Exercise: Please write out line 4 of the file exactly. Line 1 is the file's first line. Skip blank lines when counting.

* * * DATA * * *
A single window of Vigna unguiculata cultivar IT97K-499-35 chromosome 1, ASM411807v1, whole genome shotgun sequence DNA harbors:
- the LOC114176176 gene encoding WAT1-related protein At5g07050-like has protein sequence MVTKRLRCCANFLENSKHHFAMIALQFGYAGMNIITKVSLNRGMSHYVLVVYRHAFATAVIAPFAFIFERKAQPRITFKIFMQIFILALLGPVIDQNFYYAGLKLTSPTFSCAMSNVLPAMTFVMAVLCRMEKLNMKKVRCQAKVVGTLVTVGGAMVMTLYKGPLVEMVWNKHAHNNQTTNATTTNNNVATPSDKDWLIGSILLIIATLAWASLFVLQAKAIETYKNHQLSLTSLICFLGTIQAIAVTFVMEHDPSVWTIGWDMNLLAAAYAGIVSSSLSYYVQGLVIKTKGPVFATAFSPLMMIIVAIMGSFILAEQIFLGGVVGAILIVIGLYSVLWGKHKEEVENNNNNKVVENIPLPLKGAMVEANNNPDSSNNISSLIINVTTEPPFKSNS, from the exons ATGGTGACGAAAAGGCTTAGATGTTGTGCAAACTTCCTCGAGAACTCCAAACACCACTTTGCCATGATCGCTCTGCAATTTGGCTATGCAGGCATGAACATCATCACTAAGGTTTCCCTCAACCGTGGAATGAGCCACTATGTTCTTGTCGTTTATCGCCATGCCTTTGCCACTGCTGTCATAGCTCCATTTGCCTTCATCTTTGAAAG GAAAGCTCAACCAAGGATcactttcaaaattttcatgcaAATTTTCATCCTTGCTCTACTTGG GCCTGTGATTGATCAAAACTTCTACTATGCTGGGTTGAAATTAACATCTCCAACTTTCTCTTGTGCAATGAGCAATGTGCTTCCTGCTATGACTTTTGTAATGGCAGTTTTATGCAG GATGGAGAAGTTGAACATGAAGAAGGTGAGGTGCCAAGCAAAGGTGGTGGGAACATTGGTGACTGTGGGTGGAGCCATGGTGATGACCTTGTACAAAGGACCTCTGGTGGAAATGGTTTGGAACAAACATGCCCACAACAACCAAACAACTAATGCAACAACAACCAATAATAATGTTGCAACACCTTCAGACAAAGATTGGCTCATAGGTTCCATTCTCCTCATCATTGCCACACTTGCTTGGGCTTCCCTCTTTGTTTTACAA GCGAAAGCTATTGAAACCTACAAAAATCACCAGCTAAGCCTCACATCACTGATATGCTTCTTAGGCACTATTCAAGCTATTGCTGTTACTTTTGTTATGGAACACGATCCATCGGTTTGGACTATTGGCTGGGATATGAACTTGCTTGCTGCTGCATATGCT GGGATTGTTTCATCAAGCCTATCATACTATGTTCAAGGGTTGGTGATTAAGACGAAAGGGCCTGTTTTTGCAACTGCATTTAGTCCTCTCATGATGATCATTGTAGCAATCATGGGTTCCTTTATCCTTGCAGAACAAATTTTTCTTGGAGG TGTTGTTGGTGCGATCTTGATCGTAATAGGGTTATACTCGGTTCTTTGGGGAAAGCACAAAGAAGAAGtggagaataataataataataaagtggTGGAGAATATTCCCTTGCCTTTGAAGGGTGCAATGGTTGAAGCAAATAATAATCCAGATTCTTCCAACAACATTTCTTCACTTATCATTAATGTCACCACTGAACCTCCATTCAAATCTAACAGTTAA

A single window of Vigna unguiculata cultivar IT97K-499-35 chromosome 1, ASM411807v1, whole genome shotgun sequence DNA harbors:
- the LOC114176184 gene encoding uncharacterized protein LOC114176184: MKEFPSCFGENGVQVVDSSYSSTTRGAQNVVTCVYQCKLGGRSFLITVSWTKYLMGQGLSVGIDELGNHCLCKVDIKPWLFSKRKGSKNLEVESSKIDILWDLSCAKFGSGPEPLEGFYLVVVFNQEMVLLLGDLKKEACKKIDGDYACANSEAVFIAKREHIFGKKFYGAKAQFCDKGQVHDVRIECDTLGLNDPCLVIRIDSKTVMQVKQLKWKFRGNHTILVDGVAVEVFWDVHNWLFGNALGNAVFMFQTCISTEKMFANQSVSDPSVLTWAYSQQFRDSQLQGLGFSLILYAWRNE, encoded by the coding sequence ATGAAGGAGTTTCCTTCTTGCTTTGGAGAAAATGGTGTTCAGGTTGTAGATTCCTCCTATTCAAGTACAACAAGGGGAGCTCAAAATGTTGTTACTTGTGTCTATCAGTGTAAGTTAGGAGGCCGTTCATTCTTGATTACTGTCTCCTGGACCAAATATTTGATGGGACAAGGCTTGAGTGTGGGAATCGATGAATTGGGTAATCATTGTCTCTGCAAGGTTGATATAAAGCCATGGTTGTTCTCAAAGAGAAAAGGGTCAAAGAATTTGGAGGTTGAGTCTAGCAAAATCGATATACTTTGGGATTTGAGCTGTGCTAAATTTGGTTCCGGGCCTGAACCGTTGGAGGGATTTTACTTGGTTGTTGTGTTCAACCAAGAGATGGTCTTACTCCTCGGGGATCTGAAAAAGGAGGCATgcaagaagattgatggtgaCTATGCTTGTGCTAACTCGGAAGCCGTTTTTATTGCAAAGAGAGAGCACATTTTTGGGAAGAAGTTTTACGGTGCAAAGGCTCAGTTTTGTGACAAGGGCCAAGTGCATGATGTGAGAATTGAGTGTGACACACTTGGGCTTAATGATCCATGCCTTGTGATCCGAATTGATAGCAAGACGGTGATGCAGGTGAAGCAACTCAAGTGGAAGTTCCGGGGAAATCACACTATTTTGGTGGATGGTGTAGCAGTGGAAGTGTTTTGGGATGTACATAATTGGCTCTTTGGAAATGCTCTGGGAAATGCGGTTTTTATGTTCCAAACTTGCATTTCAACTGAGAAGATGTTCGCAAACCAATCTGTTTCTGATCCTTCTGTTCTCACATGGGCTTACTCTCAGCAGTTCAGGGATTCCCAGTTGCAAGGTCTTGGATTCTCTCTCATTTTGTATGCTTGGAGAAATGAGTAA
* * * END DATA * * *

- the LOC114176184 gene encoding uncharacterized protein LOC114176184: MKEFPSCFGENGVQVVDSSYSSTTRGAQNVVTCVYQCKLGGRSFLITVSWTKYLMGQGLSVGIDELGNHCLCKVDIKPWLFSKRKGSKNLEVESSKIDILWDLSCAKFGSGPEPLEGFYLVVVFNQEMVLLLGDLKKEACKKIDGDYACANSEAVFIAKREHIFGKKFYGAKAQFCDKGQVHDVRIECDTLGLNDPCLVIRIDSKTVMQVKQLKWKFRGNHTILVDGVAVEVFWDVHNWLFGNALGNAVFMFQTCISTEKMFANQSVSDPSVLTWAYSQQFRDSQLQGLGFSLILYAWRNE, encoded by the coding sequence ATGAAGGAGTTTCCTTCTTGCTTTGGAGAAAATGGTGTTCAGGTTGTAGATTCCTCCTATTCAAGTACAACAAGGGGAGCTCAAAATGTTGTTACTTGTGTCTATCAGTGTAAGTTAGGAGGCCGTTCATTCTTGATTACTGTCTCCTGGACCAAATATTTGATGGGACAAGGCTTGAGTGTGGGAATCGATGAATTGGGTAATCATTGTCTCTGCAAGGTTGATATAAAGCCATGGTTGTTCTCAAAGAGAAAAGGGTCAAAGAATTTGGAGGTTGAGTCTAGCAAAATCGATATACTTTGGGATTTGAGCTGTGCTAAATTTGGTTCCGGGCCTGAACCGTTGGAGGGATTTTACTTGGTTGTTGTGTTCAACCAAGAGATGGTCTTACTCCTCGGGGATCTGAAAAAGGAGGCATgcaagaagattgatggtgaCTATGCTTGTGCTAACTCGGAAGCCGTTTTTATTGCAAAGAGAGAGCACATTTTTGGGAAGAAGTTTTACGGTGCAAAGGCTCAGTTTTGTGACAAGGGCCAAGTGCATGATGTGAGAATTGAGTGTGACACACTTGGGCTTAATGATCCATGCCTTGTGATCCGAATTGATAGCAAGACGGTGATGCAGGTGAAGCAACTCAAGTGGAAGTTCCGGGGAAATCACACTATTTTGGTGGATGGTGTAGCAGTGGAAGTGTTTTGGGATGTACATAATTGGCTCTTTGGAAATGCTCTGGGAAATGCGGTTTTTATGTTCCAAACTTGCATTTCAACTGAGAAGATGTTCGCAAACCAATCTGTTTCTGATCCTTCTGTTCTCACATGGGCTTACTCTCAGCAGTTCAGGGATTCCCAGTTGCAAGGTCTTGGATTCTCTCTCATTTTGTATGCTTGGAGAAATGAGTAA